DeKALB – Holly Vizzaccero called being a part of the Northern Illinois cheerleading team one of the best experiences of her life.
However, a recent report regarding the finances of the university has left the door open to put cheerleading on the chopping block down the road. In the 2015-16 Program Prioritization report, which featured recommendations from a 21-person task force on ways to better use resources of programs at the university, it warned NIU athletics to do a better job at being more self-sustaining – relying less on the 2 percent of funding it gets from the university and the money it gets from student fees.
“If that is not possible,” the report said about athletics being more self-sustaining, “then the department should consider eliminating cheerleading. Unlike some other programs ... in the intercollegiate athletics department, cheerleading is not essential.”
The cheerleading team currently is without a coach after Heather Bennett resigned in April. However, NIU said that the paperwork has been filed to human resources to search for a replacement – which they expect to be accepted. In the meantime, the cheerleading team put on three days of tryouts this past weekend, with Bennett lending a hand in the selection process.
Vizzaccero, who was the captain for the cheerleading’s co-ed team from April to December 2015, had high praise about her days on the squad – citing the ability to travel and competing at the National Cheerleading Association Collegiate Nationals in 2015 as highlights of her days as a Huskie.
“College cheerleading, hands down, has been one of the greatest experiences of my life,” said Vizzaccero, who graduated in December and now is working in Schaumburg. “I can wholeheartedly say my incredible experience at NIU was almost completely because of the cheerleading program.”
However, Northern Illinois is quick to point out that the suggestions from the task force to either tweak or eliminate programs are just that – suggestions.
“Just because they are recommendations doesn’t mean that’s going to happen,” NIU spokesman Joe King said.
Cheerleading wasn’t the only aspect of the Northern Illinois athletic department that had a red flag attached to it in the report. Northern Illinois currently has a combined 17 athletic programs, and schools need at least 16 to keep their Football Bowl Subdivision status, which is something King emphasized that the university wants to maintain.
Cheerleading is not included in the 17 athletic programs; and while they are self-funded in terms of raising money for competitions, they do receive some money from the athletic department for apparel.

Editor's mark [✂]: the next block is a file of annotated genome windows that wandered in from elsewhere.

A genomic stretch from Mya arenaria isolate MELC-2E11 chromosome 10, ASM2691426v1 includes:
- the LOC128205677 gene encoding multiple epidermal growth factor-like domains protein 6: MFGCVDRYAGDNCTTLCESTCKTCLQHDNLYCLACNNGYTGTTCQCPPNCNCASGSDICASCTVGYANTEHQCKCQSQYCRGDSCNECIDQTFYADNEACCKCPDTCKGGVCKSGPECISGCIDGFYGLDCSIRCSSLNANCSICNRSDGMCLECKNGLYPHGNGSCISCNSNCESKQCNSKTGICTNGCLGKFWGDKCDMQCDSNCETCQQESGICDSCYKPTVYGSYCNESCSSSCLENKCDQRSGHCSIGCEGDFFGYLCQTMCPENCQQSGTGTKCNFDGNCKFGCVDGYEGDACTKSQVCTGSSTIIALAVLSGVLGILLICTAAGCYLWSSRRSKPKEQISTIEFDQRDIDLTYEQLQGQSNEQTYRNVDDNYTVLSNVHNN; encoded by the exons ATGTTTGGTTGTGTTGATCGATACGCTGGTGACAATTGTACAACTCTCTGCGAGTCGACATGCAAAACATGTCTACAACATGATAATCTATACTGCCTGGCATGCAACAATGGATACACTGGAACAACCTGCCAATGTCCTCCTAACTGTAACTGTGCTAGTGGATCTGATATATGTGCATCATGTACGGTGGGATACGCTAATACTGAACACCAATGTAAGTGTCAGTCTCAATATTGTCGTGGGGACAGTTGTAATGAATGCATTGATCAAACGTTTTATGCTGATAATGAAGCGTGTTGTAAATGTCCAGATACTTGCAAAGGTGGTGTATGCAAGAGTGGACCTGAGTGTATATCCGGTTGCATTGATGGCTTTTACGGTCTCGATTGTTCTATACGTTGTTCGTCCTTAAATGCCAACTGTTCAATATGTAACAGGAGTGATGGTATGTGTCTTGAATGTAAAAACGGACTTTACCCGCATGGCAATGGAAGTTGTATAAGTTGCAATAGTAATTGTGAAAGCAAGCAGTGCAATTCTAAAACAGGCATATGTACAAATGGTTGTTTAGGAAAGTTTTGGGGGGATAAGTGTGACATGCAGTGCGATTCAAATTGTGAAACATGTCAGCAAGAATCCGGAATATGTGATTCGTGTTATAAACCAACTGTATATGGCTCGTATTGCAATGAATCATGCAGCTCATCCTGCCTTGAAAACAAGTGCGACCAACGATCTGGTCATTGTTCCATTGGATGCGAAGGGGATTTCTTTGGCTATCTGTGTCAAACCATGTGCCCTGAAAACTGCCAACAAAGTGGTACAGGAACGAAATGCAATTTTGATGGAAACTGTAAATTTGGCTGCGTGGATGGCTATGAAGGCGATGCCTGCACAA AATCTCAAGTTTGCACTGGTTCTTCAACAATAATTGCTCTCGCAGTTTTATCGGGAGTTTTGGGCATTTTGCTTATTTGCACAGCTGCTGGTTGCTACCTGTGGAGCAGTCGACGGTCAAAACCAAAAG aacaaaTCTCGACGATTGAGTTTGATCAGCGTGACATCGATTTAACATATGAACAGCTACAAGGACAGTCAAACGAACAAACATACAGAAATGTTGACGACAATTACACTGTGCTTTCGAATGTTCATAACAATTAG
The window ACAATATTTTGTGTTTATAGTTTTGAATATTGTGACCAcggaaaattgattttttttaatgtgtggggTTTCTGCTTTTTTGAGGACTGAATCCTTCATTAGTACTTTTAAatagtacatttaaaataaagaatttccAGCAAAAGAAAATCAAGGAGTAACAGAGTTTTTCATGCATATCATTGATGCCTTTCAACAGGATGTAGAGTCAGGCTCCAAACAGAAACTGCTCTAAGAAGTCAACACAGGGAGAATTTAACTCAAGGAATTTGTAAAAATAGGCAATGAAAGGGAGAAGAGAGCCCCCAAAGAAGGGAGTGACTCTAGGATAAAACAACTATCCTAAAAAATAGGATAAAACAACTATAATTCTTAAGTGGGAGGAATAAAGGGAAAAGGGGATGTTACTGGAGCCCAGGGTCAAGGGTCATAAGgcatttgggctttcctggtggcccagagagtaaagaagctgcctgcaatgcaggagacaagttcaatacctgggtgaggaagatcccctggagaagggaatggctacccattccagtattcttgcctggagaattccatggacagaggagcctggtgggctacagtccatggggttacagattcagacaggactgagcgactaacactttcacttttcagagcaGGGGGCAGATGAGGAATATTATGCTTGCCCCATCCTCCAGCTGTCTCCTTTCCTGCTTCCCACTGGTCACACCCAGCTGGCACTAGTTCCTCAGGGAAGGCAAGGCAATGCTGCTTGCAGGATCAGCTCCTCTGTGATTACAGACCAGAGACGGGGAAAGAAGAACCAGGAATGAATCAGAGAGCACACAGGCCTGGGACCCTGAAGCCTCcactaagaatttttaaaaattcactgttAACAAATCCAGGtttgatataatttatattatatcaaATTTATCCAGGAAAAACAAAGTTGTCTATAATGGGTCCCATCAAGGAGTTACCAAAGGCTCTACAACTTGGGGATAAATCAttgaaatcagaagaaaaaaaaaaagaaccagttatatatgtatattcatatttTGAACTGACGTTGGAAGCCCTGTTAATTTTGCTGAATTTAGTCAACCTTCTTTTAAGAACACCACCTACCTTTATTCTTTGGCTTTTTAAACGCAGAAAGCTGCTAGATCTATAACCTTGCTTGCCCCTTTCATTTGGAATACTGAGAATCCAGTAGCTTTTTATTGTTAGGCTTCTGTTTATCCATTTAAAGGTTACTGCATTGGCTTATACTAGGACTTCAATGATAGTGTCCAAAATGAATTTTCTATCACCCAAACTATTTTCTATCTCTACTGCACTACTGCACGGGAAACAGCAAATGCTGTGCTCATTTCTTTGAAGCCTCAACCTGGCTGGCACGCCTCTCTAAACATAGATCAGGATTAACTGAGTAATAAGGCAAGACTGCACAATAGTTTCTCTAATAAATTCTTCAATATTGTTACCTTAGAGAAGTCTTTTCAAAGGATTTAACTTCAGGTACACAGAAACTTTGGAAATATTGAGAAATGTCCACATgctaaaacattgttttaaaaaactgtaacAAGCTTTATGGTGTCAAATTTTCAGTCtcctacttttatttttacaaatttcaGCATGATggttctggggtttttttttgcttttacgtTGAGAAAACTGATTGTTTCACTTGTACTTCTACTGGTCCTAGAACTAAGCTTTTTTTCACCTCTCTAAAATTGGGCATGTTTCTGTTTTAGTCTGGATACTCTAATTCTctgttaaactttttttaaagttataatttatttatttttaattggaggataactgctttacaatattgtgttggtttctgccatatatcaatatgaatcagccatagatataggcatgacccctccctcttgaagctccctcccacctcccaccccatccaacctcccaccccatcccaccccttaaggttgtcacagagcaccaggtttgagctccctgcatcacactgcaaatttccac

Because of Title IX, a federal law which mandates an equal proportion of male and female athletes, any sport that would be disbanded would be a male, nonrevenue program. Each of the men’s nonrevenue sports mentioned in the report – wrestling, golf, soccer, tennis and baseball – are told to have the athletic program become more self-sustaining, and each of them end in the same manner.
“If that is not possible, then the department should consider eliminating a male, nonrevenue sport,” it reads.
Of those five teams, only baseball has been disbanded in recent memory – not fielding a team from 1983 to 1990. Soccer has had a program uninterrupted since 1962; wrestling has had its program since 1969-70; golf has had at least one letterman every year since 1960, except 1961; and tennis has had a least one letterman since 1967, according to records.
Northern Illinois athletic director Sean Frazier addressed the issue of athletics being more self-sustaining in his recent newsletter to fans.
He said that the department’s fundraising event, the Victor E. Ball, raised more than $181,000 last year, and a new agreement with concessions and catering vendor Sodexo at the athletic facilities earned them $710,000 in gross revenue in 2015 – adding that the Huskies already have surpassed that number this year.
He said that Northern Illinois hauled in nondonation revenue of around $1.2 million in 2015 and wants to grow that number. When it comes to money coming in through the Huskie Athletic Fund – which includes regular donations and premium area donations – it has increased 41 percent from last year, bumping up the haul to $2,332,937.
“I am proud of the strides we have made toward financial sustainability, especially given outside factors on our campus, in our state and within college athletics that have affected our financial model over the past several years,” Frazier said in the newsletter.
Frazier would not comment on the matter to the Daily Chronicle.
Although the recommendations from the task force also called for the reduction, transformation and review (candidate to be phased out) of 142 out of the 236 administrative programs – which includes the athletic teams – King said that the group’s work is over and that any decision to ax a program would come from higher-up.
“Such a decision would come from senior leadership, but not until athletics has an opportunity to create and implement plans that they believe can meet the goal of greater self-sufficiency,” said King, who added that there is no timeline for when they would cut the program, if need be.
Cheerleading is not counted toward Title IX, which could leave it more vulnerable than other programs. But for Vizzaccero, it would be tough to see the school disband the program she grew to love.
“Without being a part of cheerleading,” she said, “my NIU experience wouldn’t have been nearly as rewarding as it was.”